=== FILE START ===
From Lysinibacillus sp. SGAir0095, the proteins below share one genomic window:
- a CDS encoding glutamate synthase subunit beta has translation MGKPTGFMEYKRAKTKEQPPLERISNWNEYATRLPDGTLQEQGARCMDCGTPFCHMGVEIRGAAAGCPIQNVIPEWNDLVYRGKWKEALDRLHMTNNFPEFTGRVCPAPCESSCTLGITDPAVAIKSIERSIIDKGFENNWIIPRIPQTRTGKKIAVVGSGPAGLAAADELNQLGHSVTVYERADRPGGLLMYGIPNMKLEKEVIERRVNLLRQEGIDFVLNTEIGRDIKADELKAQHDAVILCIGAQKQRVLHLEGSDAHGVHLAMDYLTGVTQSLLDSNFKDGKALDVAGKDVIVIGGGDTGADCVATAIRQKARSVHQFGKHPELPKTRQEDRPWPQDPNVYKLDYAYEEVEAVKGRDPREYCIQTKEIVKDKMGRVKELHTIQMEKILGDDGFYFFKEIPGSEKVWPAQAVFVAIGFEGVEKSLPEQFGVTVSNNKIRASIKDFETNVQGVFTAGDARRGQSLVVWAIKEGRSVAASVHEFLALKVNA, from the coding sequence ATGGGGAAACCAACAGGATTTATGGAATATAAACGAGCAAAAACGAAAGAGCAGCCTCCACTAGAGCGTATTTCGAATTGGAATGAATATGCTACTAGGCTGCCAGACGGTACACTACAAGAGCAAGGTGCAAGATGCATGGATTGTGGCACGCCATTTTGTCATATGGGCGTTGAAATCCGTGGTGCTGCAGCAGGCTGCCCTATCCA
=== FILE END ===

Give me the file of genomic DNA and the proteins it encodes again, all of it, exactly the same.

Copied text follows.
From Lysinibacillus sp. SGAir0095, the proteins below share one genomic window:
- a CDS encoding glutamate synthase subunit beta has translation MGKPTGFMEYKRAKTKEQPPLERISNWNEYATRLPDGTLQEQGARCMDCGTPFCHMGVEIRGAAAGCPIQNVIPEWNDLVYRGKWKEALDRLHMTNNFPEFTGRVCPAPCESSCTLGITDPAVAIKSIERSIIDKGFENNWIIPRIPQTRTGKKIAVVGSGPAGLAAADELNQLGHSVTVYERADRPGGLLMYGIPNMKLEKEVIERRVNLLRQEGIDFVLNTEIGRDIKADELKAQHDAVILCIGAQKQRVLHLEGSDAHGVHLAMDYLTGVTQSLLDSNFKDGKALDVAGKDVIVIGGGDTGADCVATAIRQKARSVHQFGKHPELPKTRQEDRPWPQDPNVYKLDYAYEEVEAVKGRDPREYCIQTKEIVKDKMGRVKELHTIQMEKILGDDGFYFFKEIPGSEKVWPAQAVFVAIGFEGVEKSLPEQFGVTVSNNKIRASIKDFETNVQGVFTAGDARRGQSLVVWAIKEGRSVAASVHEFLALKVNA, from the coding sequence ATGGGGAAACCAACAGGATTTATGGAATATAAACGAGCAAAAACGAAAGAGCAGCCTCCACTAGAGCGTATTTCGAATTGGAATGAATATGCTACTAGGCTGCCAGACGGTACACTACAAGAGCAAGGTGCAAGATGCATGGATTGTGGCACGCCATTTTGTCATATGGGCGTTGAAATCCGTGGTGCTGCAGCAGGCTGCCCTATCCA